Oral arguments were then heard in the Court of Appeals for the Second Circuit on November 3, together with an argument in the similar case of the Roman Catholic Diocese of Brooklyn v. Cuomo. The following Monday, a 2-1 decision was handed down by the Second Circuit refusing to strike down the restrictions before the case was argued, with Judge Park dissenting. Exactly one week later, on November 16, Agudath Israel asked the Supreme Court for an emergency injunction against the Governor’s detrimental Order. It was five short weeks later, following in the steps of the Roman Catholic Diocese, that the Agudath Israel of Kew Gardens Hills stood as the Queens representative on the injunction relief issued to Supreme Court Associate Justice Stephen Breyer, hoping for clarification on the Executive Order and its seemingly targeted approach on houses of worship, a measure not taken in any other US State.
The 5-4 split, with Justice Barrett in the majority, was a huge win for conservative voices. As many may recall, earlier in the pandemic, Justice Ruth Bader Ginsburg was part of a justice divide that left in place pandemic-related capacity restrictions affecting California and Nevada churches. The opinion delivered last week was unsigned and noted that especially harsh treatment was used against places of worship going further to note that the regulations “strike at the very heart of the First Amendment’s guarantee of religious liberty.” As a community, we should take pride in being part of a case that will protect religious practices from the wrath of the government where religion is not adhered to, per the Constitution.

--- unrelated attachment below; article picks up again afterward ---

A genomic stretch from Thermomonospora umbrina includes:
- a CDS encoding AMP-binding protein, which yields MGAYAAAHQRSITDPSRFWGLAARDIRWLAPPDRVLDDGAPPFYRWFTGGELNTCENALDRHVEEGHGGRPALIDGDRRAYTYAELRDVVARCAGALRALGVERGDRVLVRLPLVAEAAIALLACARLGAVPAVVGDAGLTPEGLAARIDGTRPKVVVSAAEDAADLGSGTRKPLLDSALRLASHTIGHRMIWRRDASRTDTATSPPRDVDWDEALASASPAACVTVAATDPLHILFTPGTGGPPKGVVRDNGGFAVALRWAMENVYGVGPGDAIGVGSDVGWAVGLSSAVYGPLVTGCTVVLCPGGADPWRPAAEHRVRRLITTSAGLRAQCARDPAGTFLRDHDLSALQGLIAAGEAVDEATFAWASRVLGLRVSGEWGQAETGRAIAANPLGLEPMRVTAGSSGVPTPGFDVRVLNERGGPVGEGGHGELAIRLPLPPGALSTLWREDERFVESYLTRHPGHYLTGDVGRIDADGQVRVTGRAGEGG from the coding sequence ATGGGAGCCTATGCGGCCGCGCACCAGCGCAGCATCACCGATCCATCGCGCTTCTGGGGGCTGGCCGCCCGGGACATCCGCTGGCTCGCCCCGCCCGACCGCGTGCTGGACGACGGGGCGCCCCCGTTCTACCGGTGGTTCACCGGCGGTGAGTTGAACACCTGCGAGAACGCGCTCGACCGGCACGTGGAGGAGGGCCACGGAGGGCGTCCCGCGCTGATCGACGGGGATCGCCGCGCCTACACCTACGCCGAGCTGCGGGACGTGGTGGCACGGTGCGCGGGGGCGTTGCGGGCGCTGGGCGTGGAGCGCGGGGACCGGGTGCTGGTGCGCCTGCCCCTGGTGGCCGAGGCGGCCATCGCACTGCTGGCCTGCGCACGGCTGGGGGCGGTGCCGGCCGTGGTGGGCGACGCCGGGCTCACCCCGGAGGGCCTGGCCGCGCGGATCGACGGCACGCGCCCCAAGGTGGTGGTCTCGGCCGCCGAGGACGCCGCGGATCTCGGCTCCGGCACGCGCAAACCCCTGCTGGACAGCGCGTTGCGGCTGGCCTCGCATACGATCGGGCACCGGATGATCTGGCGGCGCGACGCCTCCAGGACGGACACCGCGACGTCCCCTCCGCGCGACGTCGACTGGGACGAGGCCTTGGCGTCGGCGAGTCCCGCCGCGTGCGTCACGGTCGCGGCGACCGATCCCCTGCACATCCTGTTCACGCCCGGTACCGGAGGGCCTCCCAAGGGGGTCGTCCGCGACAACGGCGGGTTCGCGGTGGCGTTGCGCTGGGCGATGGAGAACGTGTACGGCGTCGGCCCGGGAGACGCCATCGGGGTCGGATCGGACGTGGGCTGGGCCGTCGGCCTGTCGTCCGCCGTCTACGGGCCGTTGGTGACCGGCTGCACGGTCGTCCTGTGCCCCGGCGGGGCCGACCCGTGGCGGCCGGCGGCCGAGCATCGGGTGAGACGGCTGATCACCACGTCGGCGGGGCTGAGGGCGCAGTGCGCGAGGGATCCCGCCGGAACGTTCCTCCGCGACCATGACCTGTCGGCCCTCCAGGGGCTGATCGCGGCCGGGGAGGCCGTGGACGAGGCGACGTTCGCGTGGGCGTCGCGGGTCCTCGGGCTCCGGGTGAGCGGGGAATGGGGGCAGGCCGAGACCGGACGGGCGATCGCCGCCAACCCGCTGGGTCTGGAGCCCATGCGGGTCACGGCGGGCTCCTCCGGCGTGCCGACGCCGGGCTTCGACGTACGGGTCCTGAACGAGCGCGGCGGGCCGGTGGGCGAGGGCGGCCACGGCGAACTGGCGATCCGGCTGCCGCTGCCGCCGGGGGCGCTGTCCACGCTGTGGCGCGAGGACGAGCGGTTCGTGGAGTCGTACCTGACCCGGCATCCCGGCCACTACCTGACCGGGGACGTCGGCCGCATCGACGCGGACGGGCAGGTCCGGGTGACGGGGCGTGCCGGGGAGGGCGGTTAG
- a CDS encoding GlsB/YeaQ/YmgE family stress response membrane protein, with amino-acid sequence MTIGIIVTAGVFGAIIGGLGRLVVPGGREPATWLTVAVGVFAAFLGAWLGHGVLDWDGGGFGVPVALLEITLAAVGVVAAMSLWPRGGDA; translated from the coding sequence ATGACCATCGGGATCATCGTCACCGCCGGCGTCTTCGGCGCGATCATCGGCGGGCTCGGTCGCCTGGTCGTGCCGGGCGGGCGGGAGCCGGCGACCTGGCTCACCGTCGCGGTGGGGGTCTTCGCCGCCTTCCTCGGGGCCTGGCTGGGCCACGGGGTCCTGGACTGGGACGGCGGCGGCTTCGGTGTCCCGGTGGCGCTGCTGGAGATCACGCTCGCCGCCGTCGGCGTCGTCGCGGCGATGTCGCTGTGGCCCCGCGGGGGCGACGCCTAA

Another of Trump’s nominees serving on the Supreme Court wrote an opinion of note. Justice Neil Gorsuch took aim at the Governor’s definition of essential. “It turns out the businesses the Governor considers essential include hardware stores, acupuncturists, and liquor stores. Bicycle repair shops, certain signage companies, accountants, lawyers, and insurance agents are all essential, too. So, at least according to the Governor, it may be unsafe to go to church, but it is always fine to pick up another bottle of wine, shop for a new bike, or spend the afternoon exploring your distal points and meridians. Who knew public health would so perfectly align with secular convenience?” Put into practice, one may enter Hakerem Wine and engage Perel Schwartz, the longtime wine connoisseur, in conversation and purchase wine. Should you not then be able to enter a shul of similar square footage a couple of blocks away to pray Minchah? By the governor putting this practice into question, Gorsuch concluded that it “is exactly the kind of discrimination the First Amendment forbids.”